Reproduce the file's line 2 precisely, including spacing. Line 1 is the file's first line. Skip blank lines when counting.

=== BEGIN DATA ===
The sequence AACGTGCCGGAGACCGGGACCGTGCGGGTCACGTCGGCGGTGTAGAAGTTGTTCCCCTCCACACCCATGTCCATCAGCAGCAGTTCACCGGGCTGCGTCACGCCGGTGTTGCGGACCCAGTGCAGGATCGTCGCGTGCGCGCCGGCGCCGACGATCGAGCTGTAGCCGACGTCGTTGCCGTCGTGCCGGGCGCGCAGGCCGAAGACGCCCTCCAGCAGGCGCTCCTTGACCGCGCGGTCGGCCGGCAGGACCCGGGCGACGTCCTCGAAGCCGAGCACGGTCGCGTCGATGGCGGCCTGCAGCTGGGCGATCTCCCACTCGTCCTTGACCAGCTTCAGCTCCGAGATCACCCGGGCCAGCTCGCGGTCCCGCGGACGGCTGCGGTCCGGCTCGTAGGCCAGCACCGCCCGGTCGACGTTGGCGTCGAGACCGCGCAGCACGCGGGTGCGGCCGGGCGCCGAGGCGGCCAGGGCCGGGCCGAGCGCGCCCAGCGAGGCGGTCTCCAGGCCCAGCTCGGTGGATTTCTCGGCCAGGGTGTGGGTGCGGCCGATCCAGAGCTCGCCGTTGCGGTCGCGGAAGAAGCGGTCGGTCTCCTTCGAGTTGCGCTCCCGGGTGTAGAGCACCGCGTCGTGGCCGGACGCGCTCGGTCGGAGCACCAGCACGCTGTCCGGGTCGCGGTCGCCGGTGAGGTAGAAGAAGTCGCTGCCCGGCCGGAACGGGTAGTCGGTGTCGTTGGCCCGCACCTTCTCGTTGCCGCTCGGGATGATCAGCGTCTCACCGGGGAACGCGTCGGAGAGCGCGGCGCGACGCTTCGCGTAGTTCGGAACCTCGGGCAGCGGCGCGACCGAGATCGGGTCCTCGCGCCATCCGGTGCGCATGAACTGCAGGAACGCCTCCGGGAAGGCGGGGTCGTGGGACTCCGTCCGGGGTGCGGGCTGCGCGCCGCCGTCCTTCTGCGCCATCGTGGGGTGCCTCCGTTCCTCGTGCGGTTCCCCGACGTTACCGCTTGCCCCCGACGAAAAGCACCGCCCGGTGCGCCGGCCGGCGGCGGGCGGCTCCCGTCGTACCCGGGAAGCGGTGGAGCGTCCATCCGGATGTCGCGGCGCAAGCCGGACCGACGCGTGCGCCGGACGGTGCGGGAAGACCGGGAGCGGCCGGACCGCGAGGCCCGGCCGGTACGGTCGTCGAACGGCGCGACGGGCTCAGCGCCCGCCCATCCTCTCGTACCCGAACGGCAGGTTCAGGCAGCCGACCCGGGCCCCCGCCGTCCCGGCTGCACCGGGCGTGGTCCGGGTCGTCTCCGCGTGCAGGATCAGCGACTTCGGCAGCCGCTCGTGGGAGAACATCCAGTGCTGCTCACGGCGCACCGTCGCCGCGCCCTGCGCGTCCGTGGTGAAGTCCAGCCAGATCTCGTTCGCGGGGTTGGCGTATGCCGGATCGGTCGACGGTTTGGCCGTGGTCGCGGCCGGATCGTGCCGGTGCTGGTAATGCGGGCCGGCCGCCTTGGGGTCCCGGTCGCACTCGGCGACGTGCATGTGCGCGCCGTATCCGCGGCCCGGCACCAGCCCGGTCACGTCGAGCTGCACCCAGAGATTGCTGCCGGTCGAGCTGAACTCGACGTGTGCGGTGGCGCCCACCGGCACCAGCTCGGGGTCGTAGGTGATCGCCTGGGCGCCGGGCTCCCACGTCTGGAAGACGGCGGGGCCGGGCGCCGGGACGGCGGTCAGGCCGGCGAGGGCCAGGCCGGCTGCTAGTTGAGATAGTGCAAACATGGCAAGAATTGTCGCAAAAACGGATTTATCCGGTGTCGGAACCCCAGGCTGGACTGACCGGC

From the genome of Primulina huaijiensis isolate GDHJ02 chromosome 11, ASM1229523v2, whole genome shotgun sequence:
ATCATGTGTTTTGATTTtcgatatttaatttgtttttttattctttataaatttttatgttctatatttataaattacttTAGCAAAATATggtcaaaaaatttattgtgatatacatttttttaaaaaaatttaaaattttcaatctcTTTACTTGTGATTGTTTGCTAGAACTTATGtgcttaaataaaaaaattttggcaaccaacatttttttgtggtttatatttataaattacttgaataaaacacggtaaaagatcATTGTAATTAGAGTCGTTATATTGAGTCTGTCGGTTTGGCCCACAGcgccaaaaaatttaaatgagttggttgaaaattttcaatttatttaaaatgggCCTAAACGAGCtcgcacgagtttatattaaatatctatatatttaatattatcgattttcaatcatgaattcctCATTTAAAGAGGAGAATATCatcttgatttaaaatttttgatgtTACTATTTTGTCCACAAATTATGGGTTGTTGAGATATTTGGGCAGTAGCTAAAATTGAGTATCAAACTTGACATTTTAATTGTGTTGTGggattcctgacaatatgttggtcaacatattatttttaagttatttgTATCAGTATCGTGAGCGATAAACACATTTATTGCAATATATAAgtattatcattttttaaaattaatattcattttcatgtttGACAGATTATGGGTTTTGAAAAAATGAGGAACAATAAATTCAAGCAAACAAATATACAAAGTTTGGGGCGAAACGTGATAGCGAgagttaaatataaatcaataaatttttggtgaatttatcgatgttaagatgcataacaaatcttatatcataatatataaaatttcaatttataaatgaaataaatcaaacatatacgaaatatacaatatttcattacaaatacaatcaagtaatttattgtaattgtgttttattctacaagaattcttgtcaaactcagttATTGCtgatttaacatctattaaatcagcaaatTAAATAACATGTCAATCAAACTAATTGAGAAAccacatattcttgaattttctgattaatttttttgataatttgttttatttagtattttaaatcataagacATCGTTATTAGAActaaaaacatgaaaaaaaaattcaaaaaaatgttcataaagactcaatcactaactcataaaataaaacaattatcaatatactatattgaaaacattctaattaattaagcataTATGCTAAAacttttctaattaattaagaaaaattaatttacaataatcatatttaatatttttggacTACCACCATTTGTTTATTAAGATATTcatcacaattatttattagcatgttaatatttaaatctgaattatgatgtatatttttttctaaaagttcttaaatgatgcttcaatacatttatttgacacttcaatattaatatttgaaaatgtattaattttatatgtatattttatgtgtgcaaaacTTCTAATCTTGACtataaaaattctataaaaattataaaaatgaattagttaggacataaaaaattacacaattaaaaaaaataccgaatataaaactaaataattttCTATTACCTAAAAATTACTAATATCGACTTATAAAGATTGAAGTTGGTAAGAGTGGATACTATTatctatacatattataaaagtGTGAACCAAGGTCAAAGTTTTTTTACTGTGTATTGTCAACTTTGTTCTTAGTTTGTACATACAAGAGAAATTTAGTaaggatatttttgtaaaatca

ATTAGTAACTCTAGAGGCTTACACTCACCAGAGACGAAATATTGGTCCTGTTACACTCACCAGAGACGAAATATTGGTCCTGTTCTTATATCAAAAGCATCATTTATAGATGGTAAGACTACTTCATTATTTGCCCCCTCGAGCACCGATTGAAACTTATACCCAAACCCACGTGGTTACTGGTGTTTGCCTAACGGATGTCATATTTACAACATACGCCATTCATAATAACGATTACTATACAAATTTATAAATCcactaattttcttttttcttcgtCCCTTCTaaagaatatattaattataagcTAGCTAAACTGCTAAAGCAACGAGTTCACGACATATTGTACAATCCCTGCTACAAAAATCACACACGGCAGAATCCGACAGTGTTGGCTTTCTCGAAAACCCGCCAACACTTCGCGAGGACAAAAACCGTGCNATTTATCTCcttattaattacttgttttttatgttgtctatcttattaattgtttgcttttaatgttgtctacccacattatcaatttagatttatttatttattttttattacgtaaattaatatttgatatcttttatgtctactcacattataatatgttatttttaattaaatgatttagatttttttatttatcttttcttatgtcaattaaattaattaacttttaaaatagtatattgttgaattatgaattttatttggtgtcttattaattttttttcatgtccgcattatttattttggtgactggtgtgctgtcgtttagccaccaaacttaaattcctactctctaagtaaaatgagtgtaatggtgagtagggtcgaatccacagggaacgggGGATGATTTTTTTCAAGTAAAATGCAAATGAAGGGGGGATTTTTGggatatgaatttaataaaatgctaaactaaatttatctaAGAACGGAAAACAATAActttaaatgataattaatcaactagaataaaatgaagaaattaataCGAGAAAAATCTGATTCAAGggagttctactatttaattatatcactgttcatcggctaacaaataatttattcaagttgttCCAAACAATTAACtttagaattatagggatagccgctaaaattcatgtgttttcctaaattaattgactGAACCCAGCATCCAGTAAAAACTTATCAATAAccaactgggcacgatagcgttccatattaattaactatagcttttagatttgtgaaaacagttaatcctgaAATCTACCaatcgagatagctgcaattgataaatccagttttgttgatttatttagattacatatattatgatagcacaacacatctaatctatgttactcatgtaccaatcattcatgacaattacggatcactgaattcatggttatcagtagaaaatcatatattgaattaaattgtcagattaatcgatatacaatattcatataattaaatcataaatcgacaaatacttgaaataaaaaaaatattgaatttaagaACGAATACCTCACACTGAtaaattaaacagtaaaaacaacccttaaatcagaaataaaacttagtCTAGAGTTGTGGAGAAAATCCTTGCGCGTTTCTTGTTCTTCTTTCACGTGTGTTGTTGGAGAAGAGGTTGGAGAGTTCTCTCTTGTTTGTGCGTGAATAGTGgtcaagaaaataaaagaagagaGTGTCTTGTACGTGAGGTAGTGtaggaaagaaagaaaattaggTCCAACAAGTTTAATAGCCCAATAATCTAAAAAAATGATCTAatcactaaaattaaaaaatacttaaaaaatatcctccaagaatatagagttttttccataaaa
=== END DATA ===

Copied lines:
From the genome of Primulina huaijiensis isolate GDHJ02 chromosome 11, ASM1229523v2, whole genome shotgun sequence: